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Increasing the number of calories you consume in a day usually leads to weight gain, especially if you're consuming more than you burn off. Here's the skinny: what you don't burn, you store -- as fat. Increasing your daily intake to 500 calories beyond what you burn -- the equivalent of a flavored latte and a small cookie -- can lead to a one-pound weight gain weekly. Even if you are adding calories in the form of healthy nuts, oils or starches, you need to move more to prevent this spread. In other words, if you want to increase your calorie intake, you have to make sure you're working out or doing something to burn off those extra calories.
Figure out the number of calories you currently burn by using an online calorie calculator. This is the number of calories you can consume now without gaining weight. Use a calculator that takes into account your activity level and any exercise you might do.
Determine how many calories you currently eat daily and how many you plan to add to your diet. Use a calorie-reference book or website to help you identify how many calories are in foods and drinks and add them up to find your daily consumption total. If you don't want to gain weight, you need to burn more than this amount.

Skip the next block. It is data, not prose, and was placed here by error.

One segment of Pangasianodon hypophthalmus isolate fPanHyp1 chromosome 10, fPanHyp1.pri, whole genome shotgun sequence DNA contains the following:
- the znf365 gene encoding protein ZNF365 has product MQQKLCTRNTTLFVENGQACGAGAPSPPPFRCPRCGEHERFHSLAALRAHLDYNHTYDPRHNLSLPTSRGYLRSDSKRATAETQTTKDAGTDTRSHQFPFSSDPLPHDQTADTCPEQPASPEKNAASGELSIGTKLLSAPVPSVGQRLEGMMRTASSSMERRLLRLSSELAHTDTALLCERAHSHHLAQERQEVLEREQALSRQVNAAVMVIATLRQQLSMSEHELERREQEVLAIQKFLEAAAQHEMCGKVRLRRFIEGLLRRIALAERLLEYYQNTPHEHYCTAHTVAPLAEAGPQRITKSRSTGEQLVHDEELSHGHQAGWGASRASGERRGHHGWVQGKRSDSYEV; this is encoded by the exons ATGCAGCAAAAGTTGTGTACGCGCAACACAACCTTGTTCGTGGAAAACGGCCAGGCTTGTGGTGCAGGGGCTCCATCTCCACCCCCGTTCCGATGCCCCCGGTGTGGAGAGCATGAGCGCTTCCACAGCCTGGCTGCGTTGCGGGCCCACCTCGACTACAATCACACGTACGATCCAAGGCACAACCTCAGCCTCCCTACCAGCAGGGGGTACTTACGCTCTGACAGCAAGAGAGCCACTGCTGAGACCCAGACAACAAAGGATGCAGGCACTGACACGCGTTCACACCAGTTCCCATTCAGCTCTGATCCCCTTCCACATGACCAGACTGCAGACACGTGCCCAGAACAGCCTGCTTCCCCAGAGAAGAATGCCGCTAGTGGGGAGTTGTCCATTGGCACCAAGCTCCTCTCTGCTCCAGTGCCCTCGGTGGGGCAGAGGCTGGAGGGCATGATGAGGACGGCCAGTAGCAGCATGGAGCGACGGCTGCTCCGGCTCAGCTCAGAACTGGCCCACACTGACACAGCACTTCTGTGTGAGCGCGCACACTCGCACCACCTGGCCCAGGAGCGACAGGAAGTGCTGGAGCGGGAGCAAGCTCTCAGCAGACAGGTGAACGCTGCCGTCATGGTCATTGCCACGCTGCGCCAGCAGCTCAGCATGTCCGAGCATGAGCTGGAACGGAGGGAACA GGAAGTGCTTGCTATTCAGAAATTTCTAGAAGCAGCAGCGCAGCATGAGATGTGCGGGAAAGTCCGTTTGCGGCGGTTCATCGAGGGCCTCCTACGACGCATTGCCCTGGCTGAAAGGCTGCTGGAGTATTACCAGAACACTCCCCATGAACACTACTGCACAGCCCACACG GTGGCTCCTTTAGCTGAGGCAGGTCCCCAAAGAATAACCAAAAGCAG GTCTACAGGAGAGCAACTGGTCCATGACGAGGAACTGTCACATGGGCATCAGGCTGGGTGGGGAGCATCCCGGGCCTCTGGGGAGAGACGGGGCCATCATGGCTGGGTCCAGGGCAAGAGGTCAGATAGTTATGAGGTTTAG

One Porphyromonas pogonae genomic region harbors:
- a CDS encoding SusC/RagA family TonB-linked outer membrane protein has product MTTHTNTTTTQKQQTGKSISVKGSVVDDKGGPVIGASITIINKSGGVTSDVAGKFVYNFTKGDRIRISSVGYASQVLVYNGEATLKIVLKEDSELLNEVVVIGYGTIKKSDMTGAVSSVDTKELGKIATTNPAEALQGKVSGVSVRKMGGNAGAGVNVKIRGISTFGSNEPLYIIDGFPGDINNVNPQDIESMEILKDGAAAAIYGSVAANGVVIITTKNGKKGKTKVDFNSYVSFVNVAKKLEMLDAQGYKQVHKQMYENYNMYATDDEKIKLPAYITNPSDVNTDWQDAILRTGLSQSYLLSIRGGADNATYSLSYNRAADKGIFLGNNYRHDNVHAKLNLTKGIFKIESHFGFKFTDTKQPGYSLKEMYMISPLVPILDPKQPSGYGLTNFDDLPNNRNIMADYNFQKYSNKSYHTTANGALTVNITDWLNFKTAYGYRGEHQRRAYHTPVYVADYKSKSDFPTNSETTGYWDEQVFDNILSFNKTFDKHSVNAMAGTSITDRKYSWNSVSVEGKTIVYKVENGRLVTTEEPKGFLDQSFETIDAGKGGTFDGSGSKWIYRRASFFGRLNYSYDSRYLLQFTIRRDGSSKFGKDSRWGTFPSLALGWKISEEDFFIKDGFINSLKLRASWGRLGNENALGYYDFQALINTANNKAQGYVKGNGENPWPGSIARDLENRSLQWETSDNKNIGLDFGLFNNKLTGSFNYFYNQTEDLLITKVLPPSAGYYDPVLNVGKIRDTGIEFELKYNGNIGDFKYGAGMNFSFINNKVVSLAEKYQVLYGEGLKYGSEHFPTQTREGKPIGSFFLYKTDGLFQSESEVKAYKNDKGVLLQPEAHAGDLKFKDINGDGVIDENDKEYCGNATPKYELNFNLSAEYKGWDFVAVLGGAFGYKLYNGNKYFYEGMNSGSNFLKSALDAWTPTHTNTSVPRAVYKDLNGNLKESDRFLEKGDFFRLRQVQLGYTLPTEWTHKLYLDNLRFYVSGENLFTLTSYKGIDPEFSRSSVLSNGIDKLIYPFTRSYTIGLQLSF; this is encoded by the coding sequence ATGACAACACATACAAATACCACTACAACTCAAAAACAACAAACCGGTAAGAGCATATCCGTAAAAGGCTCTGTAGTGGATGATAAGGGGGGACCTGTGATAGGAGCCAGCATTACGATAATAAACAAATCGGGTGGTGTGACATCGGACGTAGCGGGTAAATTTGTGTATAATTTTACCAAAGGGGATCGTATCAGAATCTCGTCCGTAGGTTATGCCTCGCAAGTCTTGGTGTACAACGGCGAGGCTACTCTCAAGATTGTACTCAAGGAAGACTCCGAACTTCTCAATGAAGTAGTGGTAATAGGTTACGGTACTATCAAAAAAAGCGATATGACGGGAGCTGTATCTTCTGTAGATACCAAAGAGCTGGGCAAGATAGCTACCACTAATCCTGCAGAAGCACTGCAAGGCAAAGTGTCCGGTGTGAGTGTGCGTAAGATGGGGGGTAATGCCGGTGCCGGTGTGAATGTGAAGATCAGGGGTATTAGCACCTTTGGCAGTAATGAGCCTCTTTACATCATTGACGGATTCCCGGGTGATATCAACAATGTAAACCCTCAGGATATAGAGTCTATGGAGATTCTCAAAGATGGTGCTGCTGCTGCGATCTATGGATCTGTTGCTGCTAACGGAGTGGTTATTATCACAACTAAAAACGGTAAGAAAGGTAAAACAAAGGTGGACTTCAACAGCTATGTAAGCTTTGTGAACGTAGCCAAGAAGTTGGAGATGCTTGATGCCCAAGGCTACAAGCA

Devise an exercise strategy to burn off the additional calories you will be adding. Essentially, you will need to increase how much you burn in step one. Jog, for example, for 30 minutes to burn 223 calories or cycle vigorously to burn 298 calories in 30 minutes -- if you weigh 155 pounds. Realize that you burn fewer calories during activity if you weigh less and slightly more if you weigh more.
Boost your metabolic rate by increasing your muscle mass. Burn an extra 50 calories per day for every pound of muscle you gain. Lift weights at least two times per week on nonconsecutive days. Do between three and six sets of an exercise for every major muscle group using 80 to 85 percent of your one-repetition maximum. Perform eight to 12 repetitions in each set, resting 30 to 60 seconds between sets. Expect your gain in metabolism to be gradual and modest, not immediate and drastic. Measure your muscle gains by having your body fat tested by a certified personal trainer.
Decrease the amount of time you spend standing still and sitting. Take the stairs instead of the elevator, walk to the talk to work colleagues rather than send emails, ride your bike to commute or pace while you're on the phone. Add these to your daily routine and burn as much as 500 more calories.
- When you increase your calorie intake, focus on healthy foods, such as vegetables, whole grains, fruits, lean proteins, nuts, seeds and low-fat dairy rather than sugary or highly-refined products which can negatively affect your health. And since these foods tend to be lower in calories, it means less extra energy to burn the calories so you don't gain weight.